Jun 11, 2021

The Hidden G2 for Democratic Tech Governance is the EU-US Relationship

A Starter Kit

The EU and the United States are expected to launch a Trade and Technology Council (TTC) on the sidelines of the US-EU Summit in mid-June, which could present a rare opportunity to jumpstart the EU-US technology relationship. Against the backdrop of rapid technological change, a transatlantic digital technology community could be a 21st-century answer to the Coal and Steal Community – a big democratic project that reaches across borders, knits like-minded communities together in a manner that reinforces shared values, and codifies standards of market access, increased interdependence, and intensified political dialogue.



Below you will find the executive summary and introduction of this analysis. To read the paper in its entirety – including all info graphics, footnotes, and citations – please download the PDF here.

Key Findings
The EU and the Biden administration have a rare opportunity to jumpstart the EU-US technology relationship in the service of global democratic tech governance. The Trade and Technology Council (TTC) could offer a unique vehicle for such cooperation. 
The EU and the United States should focus on five interrelated lines of effort: technological industrial policy, deepening the democratic tech space and ringfencing market access for critical technology and data, drafting the digital rule book, ICT connectivity in the Global South as a counter to China’s Digital Silk Road, and digital rights. 
The EU-US relationship has experienced multiple false starts in attempts to marshal systematic technology, trade, regulatory, and standard-setting convergence. To avoid the pitfalls of past efforts, Brussels and Washington must get the TTC parameters right. 

Executive Summary

In the battle over the protection of fundamental rights, adherence to international law in IP protection, cyber stability, and democratic technology, the EU and the United States must deepen their cooperation. The antics of the Trump administration and the general deterioration of American democracy have justifiably driven the EU’s desire to hedge its bets. But Europe’s tech policy choices have primarily pushed against US tech dominance, rather than China’s increasingly important role as a digital player or ideological clashes between democratic and authoritarian visions of the digital international order.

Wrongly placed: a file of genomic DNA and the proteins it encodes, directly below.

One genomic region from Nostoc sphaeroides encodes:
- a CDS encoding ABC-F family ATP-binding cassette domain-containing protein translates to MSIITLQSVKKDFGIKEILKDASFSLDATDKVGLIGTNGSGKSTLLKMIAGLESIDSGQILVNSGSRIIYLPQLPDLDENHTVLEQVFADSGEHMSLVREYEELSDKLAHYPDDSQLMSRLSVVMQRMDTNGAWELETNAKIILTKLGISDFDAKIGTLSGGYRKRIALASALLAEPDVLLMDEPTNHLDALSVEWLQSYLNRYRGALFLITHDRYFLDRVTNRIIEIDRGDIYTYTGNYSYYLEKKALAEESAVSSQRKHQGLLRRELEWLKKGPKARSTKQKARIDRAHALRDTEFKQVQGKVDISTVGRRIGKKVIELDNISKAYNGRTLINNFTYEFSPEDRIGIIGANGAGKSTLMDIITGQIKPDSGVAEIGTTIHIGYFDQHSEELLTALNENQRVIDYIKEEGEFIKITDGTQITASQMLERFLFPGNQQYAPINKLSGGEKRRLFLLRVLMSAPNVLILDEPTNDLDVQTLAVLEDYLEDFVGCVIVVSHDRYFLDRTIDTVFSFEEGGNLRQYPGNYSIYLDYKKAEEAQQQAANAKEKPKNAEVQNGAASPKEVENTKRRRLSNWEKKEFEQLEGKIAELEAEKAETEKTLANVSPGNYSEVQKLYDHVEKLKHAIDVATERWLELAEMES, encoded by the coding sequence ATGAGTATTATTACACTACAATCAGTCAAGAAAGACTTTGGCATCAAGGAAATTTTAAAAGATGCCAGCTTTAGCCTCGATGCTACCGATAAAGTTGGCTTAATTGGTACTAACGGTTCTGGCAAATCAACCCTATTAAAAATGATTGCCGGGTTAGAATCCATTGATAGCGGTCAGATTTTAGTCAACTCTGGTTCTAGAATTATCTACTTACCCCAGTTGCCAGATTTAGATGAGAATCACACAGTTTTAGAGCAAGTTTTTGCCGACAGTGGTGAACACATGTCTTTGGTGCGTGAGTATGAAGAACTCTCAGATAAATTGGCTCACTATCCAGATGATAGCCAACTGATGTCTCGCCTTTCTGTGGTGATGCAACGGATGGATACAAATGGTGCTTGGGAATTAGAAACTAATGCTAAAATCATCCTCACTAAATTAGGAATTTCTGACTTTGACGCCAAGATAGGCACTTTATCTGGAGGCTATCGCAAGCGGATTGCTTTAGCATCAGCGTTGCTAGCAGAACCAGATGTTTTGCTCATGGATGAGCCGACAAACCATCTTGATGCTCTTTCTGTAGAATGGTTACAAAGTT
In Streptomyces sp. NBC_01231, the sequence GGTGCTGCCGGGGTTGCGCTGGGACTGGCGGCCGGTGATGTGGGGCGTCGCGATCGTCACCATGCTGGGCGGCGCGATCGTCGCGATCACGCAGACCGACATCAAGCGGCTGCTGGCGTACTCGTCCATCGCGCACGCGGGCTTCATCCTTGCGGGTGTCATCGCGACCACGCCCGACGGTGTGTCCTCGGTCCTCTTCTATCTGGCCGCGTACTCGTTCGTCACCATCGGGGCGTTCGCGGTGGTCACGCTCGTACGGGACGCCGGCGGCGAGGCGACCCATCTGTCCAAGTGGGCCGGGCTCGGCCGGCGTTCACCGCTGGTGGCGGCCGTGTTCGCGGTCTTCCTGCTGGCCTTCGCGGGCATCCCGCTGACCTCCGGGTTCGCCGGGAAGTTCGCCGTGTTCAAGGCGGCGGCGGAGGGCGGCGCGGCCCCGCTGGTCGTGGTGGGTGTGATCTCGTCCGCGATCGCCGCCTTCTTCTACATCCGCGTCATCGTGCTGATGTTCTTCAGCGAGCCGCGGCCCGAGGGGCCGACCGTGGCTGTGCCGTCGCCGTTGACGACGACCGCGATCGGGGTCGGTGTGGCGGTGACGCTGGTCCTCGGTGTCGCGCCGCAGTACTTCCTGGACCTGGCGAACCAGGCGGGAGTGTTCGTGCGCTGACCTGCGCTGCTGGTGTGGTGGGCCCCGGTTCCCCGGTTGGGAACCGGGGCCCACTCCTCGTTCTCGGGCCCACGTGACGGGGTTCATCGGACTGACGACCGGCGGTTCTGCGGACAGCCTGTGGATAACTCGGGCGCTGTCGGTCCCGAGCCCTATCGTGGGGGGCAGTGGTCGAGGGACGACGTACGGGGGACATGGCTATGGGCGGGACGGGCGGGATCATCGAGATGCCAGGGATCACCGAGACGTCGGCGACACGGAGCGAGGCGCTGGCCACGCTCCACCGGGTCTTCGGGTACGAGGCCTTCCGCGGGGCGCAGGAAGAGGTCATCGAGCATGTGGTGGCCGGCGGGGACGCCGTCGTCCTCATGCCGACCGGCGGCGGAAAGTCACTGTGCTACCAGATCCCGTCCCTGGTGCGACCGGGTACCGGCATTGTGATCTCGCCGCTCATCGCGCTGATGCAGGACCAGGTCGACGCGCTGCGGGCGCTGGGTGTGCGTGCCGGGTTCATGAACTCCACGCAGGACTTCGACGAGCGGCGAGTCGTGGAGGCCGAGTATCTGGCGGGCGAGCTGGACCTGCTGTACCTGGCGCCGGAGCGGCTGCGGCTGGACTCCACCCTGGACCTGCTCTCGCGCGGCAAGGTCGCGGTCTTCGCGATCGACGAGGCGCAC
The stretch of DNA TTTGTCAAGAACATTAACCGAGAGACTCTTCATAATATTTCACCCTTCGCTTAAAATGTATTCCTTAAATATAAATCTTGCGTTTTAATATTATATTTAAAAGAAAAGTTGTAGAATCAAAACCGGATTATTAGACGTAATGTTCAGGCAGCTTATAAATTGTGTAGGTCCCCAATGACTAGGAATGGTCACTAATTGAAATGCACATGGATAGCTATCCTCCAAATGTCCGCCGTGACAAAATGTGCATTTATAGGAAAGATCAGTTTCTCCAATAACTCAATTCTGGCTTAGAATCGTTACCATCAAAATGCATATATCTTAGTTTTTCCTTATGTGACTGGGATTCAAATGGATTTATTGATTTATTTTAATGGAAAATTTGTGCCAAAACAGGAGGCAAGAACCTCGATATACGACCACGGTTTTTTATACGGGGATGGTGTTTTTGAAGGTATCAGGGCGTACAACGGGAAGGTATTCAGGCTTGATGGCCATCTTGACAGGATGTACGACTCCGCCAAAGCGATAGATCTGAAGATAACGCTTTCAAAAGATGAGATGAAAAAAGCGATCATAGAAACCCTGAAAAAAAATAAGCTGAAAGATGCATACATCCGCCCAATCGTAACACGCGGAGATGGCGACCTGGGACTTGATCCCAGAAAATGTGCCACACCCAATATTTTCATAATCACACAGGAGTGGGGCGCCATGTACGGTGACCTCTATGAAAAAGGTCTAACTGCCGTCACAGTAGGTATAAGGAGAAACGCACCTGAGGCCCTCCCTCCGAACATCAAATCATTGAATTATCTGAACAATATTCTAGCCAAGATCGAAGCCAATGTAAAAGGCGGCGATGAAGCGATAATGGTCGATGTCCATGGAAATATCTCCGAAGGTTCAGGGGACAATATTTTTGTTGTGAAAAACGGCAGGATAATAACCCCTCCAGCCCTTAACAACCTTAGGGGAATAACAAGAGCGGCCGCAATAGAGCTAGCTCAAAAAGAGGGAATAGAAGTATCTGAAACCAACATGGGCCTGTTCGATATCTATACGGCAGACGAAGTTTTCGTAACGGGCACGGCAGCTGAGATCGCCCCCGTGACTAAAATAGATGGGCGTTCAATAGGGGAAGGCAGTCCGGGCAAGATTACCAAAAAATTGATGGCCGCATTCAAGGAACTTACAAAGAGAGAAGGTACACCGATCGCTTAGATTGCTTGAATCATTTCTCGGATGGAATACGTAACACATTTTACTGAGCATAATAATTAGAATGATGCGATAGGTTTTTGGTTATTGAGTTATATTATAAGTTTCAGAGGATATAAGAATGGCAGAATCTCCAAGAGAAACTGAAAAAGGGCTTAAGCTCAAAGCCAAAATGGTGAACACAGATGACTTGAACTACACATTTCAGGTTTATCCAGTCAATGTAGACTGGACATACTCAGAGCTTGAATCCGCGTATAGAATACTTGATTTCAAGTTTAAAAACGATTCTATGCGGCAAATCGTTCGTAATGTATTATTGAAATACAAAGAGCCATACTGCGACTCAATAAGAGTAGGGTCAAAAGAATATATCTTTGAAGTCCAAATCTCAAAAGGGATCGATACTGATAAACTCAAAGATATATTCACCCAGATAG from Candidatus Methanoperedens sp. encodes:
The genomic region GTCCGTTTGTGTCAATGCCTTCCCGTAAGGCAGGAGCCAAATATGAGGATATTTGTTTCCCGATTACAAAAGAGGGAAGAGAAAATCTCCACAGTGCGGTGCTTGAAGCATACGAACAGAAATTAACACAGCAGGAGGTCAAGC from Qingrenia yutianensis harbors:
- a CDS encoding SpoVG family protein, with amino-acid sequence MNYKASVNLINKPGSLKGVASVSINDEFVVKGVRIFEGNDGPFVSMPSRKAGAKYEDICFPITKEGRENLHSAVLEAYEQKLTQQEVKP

The EU and United States remain the two great democratic tech blocs, amid a techno-autocratic China, revisionist Russia, and rising India. In many ways, given their democratic values, innovation industrial base, market size, and regulatory power, they are the hidden G2 for democratic tech governance. Especially when their work allows for open participation from democratic allies including the UK, Japan, Australia, and South Korea, as well as multi-stakeholder actors like large tech companies, the start-up community, and civil society. But that potential remains somewhat untapped. 

Five Lines of Effort in EU-US Digital and Technology Cooperation: 

  1. Create Strategic Interdependence through tech industrial policy: The EU and United States should focus on high-end semiconductors, an incentives plan to raise EU-US ICT private sector engagement in 5/6G technical standard-setting bodies, and the need for data portability and interoperability between cloud providers.  

  2. Establish a New Market Space for Critical Technologies and Data: The two sides of the Atlantic could work together to create the basis for a Coordinating Committee for Democratic Autonomy, a 21st-century version of the Coordinating Committee for Multilateral Export Controls (CoCom), to support tech supply chain resilience and restrict access to strategic technology for authoritarian states. They should also initiate coordinated EU-US sanctions on state-linked or backed cyber incidents. 

  3. Draft the Digital Rule Book: The EU and United States must get to a Privacy Shield 2.0 Roadmap: Create a transatlantic interagency process to discuss regulation proposals at IPC level at multiple stages before their passage. 

  4. Coordinate ICT Connectivity and Stability in the Global South: Support clean ICT connectivity and data gateways on Europe’s periphery and time zone; the EU should join the Blue Dot Network. 

  5. Embed Digital Rights: The two sides should join with representatives of the Global South to establish the Digital Rights Pillar of the Summit for Democracy. 

The Structure for a Possible Trade and Tech Council: 

  1. Have a two-track structure that will engage principles in strategic thinking while simultaneously advancing technical work on tangible deliverables that can lend the TTC legitimacy.
  2. Bracket out unnecessary stumbling blocks that have prevented past success.
  3. Give the TTC a limited mandate, perhaps 36 months – timed directly before the 2024 legislative cycles in both blocs.
  4. Launch a TTC Innovation and Resilience Board with high-level American and European participants from the private sector and civil society, with a co-chair from each side of the Atlantic.